Can’t Look Away
Point, August 2014
From an outside perspective, Torrey Grey is your typical 16 year old in today’s age. She thrives to be popular, focuses her time on fashion and makeup, and social media are her go-to’s. But when her sister is killed by a drunk driver while filming her latest video blog – and the worlds finds out – she discovers celebrity status on the internet can make you or break you.
When I first started reading Donna Cooner‘s book, I was apprehensive about reading a modern day take on a teenager’s life. But as I continued, there are so many themes that Cooner covers. Sisterhood is a main theme, as Torrey is trying to hold on to the memories of her sister, Miranda. By combining in the celebration of the Spanish holiday el Dia de los Muertos (The Day of the Dead), Cooner shows that grief and acceptance of the loss of a close family member as Torrey’s family try to pick up the pieces of their life after moving from Colorado to Texas. One of Cooner‘s bigger themes is the presence of bullying and cyberbullying, from students making fun and commenting on a student who may be seen as different to the norm of society, to strangers blaming Torrey for the death of her sister when a video leaks of the moments before the accident. Torrey deals with all of these themes as she struggles to decide if popularity and being seen with the right cliques are really the most important things in her life anymore.
While some of the characters seem “too-good-to-be-true,” Cooner manages to keep her main themes alive throughout the novel and presents a solid take on a teenager living in today’s world. I enjoyed the book more than I expected to, and was glad to see somebody take on these heavy themes and relate them to issues many teenagers may be going through today.
Reviewed by Kristina Akers, September 2014.
A Daniel Rinaldi Mystery
Poisoned Pen Press, 2014
Also available in trade paperback
Author Dennis Palumbo is an experienced writer of screen plays, short stories and crime novels. It shows in this episodic story that features his protagonist, Dr. Daniel Rinaldi, a licensed psychologist and consultant to the Pittsburgh, PA police department. This fourth adventure pits the good doctor against a macho cabal of former military who formed up in Afghanistan and took many of their less savory skills into the criminal culture of Western Pennsylvania.
Dr. Rinaldi has an initial session with the younger wife of a local extremely prominent businessman. She professes a need and a decision to commit suicide that very evening. Dr. Rinaldi, in attempting to dissuade the woman, is drawn instantly into a convoluted interesting plot to extract millions of dollars from her wealthy husband. Inevitably, Rinaldi is required to deliver the ransom and things go seriously awry.
There are some stalwart continuing characters who return from earlier books in this novel. There are some predictable scenes. Overall the novel is very well written and there are several scenes of excruciating high tension and exciting action. There are clever lines and some well-thought-out twists, and, unfortunately for this reviewer, just a little too much predictability in the structure of the plot. I really like Daniel Rinaldi. I like his style, his attitudes and the moral strengths displayed in this novel. And I like the books of his creator.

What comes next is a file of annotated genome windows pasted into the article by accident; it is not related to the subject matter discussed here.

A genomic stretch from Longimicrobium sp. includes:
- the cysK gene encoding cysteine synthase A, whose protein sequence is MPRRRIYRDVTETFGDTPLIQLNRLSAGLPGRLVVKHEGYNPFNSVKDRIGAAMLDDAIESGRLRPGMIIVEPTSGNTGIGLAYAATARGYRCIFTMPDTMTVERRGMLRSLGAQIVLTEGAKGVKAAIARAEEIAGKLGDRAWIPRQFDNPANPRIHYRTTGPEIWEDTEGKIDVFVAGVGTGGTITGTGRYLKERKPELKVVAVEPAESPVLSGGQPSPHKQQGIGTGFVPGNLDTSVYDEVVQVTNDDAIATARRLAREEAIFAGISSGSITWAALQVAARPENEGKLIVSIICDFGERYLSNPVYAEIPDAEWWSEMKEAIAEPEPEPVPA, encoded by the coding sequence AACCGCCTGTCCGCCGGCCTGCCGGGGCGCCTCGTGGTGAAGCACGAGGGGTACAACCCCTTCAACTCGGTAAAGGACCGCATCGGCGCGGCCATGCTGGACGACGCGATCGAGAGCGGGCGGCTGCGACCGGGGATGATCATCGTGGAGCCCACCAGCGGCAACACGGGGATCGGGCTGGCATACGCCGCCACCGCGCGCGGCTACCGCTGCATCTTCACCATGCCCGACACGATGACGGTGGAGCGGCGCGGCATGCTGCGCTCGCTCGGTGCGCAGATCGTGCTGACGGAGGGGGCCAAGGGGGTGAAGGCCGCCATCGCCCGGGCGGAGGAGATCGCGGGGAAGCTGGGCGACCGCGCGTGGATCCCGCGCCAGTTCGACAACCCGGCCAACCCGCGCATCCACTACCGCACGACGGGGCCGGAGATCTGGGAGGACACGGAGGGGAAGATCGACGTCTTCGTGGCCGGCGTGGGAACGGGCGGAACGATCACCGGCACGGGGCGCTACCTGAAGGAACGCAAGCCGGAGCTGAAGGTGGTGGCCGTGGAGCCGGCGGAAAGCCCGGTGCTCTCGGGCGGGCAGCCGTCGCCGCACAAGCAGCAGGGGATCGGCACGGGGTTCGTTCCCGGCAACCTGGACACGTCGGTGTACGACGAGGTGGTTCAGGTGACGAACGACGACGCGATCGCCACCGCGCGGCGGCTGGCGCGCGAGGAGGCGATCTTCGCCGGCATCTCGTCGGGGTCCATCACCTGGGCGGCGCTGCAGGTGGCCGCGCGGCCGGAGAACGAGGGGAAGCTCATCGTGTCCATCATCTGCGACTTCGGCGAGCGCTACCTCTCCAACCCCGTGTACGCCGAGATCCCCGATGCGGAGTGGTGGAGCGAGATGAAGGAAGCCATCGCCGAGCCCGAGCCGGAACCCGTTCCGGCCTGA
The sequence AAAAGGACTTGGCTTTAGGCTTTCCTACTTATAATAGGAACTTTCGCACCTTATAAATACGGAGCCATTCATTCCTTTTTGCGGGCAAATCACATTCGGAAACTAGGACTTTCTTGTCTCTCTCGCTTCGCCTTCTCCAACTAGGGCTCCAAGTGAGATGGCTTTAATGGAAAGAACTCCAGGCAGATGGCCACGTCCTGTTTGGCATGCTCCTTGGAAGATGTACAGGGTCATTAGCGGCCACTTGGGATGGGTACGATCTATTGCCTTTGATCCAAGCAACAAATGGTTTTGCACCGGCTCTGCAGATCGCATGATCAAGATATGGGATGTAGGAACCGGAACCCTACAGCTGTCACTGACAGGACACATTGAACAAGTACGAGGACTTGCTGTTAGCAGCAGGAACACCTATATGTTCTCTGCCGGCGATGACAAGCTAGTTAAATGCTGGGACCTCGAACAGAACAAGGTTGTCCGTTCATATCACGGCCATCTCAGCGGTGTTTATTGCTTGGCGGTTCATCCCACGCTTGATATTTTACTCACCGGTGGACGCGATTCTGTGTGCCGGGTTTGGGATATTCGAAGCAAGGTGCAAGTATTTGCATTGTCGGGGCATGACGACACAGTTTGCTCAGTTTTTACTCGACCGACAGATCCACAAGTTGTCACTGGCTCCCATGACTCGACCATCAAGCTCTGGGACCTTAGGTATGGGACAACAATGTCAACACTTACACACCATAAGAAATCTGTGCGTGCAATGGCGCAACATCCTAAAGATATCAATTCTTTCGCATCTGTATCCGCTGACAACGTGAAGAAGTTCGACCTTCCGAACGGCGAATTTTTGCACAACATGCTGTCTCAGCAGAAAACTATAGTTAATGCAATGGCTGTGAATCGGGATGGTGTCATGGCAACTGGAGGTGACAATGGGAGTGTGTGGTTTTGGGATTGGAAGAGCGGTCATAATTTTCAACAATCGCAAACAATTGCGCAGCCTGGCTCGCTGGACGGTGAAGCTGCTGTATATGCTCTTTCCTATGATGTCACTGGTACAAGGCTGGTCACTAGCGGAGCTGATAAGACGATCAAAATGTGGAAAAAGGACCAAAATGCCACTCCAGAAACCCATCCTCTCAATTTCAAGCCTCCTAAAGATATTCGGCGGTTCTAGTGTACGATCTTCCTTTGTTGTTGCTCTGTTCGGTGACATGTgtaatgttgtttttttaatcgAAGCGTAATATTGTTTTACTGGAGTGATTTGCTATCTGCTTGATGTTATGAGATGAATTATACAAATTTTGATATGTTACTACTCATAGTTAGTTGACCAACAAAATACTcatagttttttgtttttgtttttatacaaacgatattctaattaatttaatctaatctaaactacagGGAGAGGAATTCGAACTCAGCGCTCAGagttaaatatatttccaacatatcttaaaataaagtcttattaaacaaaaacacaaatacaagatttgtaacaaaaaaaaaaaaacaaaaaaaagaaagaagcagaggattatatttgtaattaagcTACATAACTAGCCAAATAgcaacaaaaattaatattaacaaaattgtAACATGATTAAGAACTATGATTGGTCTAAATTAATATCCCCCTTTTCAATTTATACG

Reviewed by Carl Brookins, September 2014.
Author of Red Sky, Devils Island, Hard Cheese, Reunion.
The Bones Beneath
A Tom Thorne Novel
Atlantic Monthly Press, June 2014
Tom Thorne returns in the twelfth novel in this series. Most of the action takes place over a period of three days, set in a remote, isolated and nearly inaccessible island off the Welsh coast, said to be the resting place of 20,000 saints (in addition, that is, to King Arthur). (This appears to be a very real location, one ‘steeped in myth and legend,’ and is a very real presence in the novel.) Tom is brought here as part of a very ‘un-spiritual pursuit of long-dead murder victims,” a prisoner escort operation.
Many years ago, and only briefly, the island was the site of a home for young offenders. Two of these were 17-year-old Stuart Nicklin, and one Simon Milner, the latter of whom never left the island alive. His murder was never solved, and only now Nicklin has claimed to have killed him, and offered to lead the police to the place where Simon’s bones were buried so long ago. The condition being that the man who had arrested him ten years earlier, Tom Thorne, be the one to take him there to identify the site. Nicklin is thought to be one of the “most dangerous and manipulative psychopaths” the police had ever encountered. The suspense inherent in the situation leaves the reader waiting for the other shoe to drop. And waiting. And waiting.
Somewhat jarringly at first, there are flashbacks to the time, twenty-five years earlier, when the seeds of the current action were laid, and when the boy whose bones were at the core of their search was killed. And there are also scenes, at the outset in a Prologue and then every hundred pages or so, that appear to be contemporaneous, their connection to the main plot difficult to discern.
It may be obvious that I felt that the book could have benefited from some tightening, but in retrospect perhaps I should have had more confidence in the author, because the conclusion was very exciting and unexpected. It may be that the bar being set so high by this author in the preceding books made it a tough act to follow. My current reservations aside, I will certainly look forward to the next Tom Thorne book.
Reviewed by Gloria Feit, June 2014.